On paper at least, the TFG is an entirely legitimate administration forged by the international community in 2004 after two years of tortuous negotiations in Kenya. Unwilling to move to anarchic Mogadishu, however, it deployed to distant Baidoa, where it was overtaken by events in the capital. The courts, backed by a business community and population tired of endless mayhem, seized power last June after driving out the warlords who had run amok since the dictator Mohamed Siyad Barre was overthrown in 1991.
This alarmed Ethiopia’s Christian elite, who feared that the rise of an Islamic state on its border would radicalize its own substantial Muslim population. It also alarmed Washington, which feared that militant Islam was spreading to the Horn of Africa and had belatedly sought to prop up the warlords. But many ordinary Somalis rejoiced at the return of order despite the courts’ strict Islamic codes.
The courts’ leadership certainly contained extremists. The Bush Administration insists that they were sheltering three al-Qaeda terrorists responsible for bombing the US embassies in Kenya and Tanzania in 1998. “There were some seriously bad guys operating under cover of the courts,” one European official conceded, acknowledging the possibility that the US averted further terrorist atrocities by acting as it did.
But experts also contend that Ethiopia and the TFG leadership exaggerated the terrorist threat to enlist Washington’s support for regime change. Moreover, the courts played into their hands by refusing to renounce violence, and laying claim to disputed territory in both Ethiopia and Kenya.
European diplomats favored engagement with the courts. Their US counterparts did not. On December 20 the courts’ militias clashed with Ethiopian troops guarding the TFG in Baidoa, war erupted, and within days the Ethiopians had crushed the courts and installed the TFG in Mogadishu.
Diplomats say that Washington approved Ethiopia’s actions. “Without the US green light the Ethiopians could not have done what they did,” a European diplomat said. The US also lent Ethiopian troops logistical and intelligence support as they rolled across their neighbor’s territory.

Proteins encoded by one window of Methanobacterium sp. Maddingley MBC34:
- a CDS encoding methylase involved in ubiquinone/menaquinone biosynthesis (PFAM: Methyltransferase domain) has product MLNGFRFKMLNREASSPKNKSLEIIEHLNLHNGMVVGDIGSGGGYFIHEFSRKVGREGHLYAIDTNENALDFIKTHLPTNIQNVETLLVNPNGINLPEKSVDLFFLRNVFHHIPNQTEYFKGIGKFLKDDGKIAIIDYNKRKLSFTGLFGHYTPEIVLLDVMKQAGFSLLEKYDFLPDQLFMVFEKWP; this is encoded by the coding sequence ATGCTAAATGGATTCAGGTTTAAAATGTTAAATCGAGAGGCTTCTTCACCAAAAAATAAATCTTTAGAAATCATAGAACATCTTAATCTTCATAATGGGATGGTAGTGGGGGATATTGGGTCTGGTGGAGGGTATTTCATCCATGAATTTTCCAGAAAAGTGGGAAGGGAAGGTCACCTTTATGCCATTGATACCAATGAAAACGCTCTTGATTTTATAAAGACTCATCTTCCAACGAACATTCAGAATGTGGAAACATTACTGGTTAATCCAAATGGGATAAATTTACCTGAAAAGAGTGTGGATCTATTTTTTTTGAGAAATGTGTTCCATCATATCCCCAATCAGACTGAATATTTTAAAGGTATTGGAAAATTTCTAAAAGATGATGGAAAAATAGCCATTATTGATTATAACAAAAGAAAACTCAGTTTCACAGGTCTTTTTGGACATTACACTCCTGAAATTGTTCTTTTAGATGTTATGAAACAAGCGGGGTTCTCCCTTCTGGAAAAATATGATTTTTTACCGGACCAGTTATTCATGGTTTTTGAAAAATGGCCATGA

In the midst of the offensive, Washington even permitted Ethiopia to complete a secret arms purchase from North Korea — the country on which the US had persuaded the UN to impose strict sanctions only three months earlier. US intelligence officials have since interrogated dozens of terrorist suspects captured in Somalia and flown secretly to Ethiopia, but the three al-Qaeda embassy bombers have yet to be found.
The TFG always faced an uphill battle to establish itself. Most Somalis regarded it as a tool of Ethiopia. President Yusuf and Mr. Gedi were virtually hand-picked by their friends in Addis Ababa. Mr. Yusuf is also from the Darod clan, the long-time adversary of Mogadishu’s dominant Hawiye clan, which supported the courts.
Diplomats said the TFG had a brief chance to win over its opponents but instead of reaching out to them the President sought to impose a “victor’s peace” and the result is a “disaster”.
The Ethiopian troops were supposed to withdraw within weeks but are still there, looking increasingly like an army of occupation. The harder they pound Mogadishu’s residential areas the more hatred they engender. The insurgents — led by remnants of the Islamic courts and elements of the Hawiye — are thought to be receiving arms from Eritrea and the Middle East, the fighting has spread to the port city of Kismayo, and a Somali separatist group with links to the courts has claimed responsibility for an attack on Chinese oil workers in Ethiopia’s disputed Ogaden region on Tuesday that left 74 people dead.
But for a small contingent of Ugandans, the 8,000 African Union peacekeeping troops that were supposed to replace the Ethiopians have failed to materialize. A National Reconciliation conference scheduled for April 16 had to be postponed. The TFG has no functioning ministries and administers practically nothing.
Somalia is once again a “basketcase”, lamented a diplomat who has spent years promoting peace there. “We are floating down the river towards the rapids with no paddle . . . Sometimes it makes me feel I can’t do this any more.”
European officials see no choice but to continue supporting the TFG in the hope that it can survive long enough to organize elections due in 2009. “The TFG is deeply flawed, but there is only one horse in the race. It’s not a question of backing it, but just getting it to the finishing line,” said one.
Some donor nations want to cut the TFG’s funding unless it starts promoting reconciliation. Diplomats even talk of trying to bring in a UN force to prevent Somalia becoming, once again, the ultimate failed state and a breeding ground for exactly the sort of Islamic terrorism that Washington was trying to pre-empt.
— Ali Mohamed Gedi, 52, the Prime Minister of Somalia, qualified as a vet after gaining a scholarship to study in Italy
— A lecturer at Somalia University before the war, he went on to found the Somalia NGO consortium, an umbrella group for non-governmental organizations
— Affiliated to the Hawiye clan of Mogadishu, one of the country’s two dominant clans, but he was not linked to any of the warring factions during the civil war
— On January 1, having taken Mogadishu, he proclaimed: “The warlord era in Somalia is now over”, before calling for an African Union peacekeeping force and NGOs to help the country
— He then ordered all Somalis, including the warlords and clan militias, to give up their weapons within three days, saying: “If they fail to heed the orders of the Government, the Government will extract weapons from them”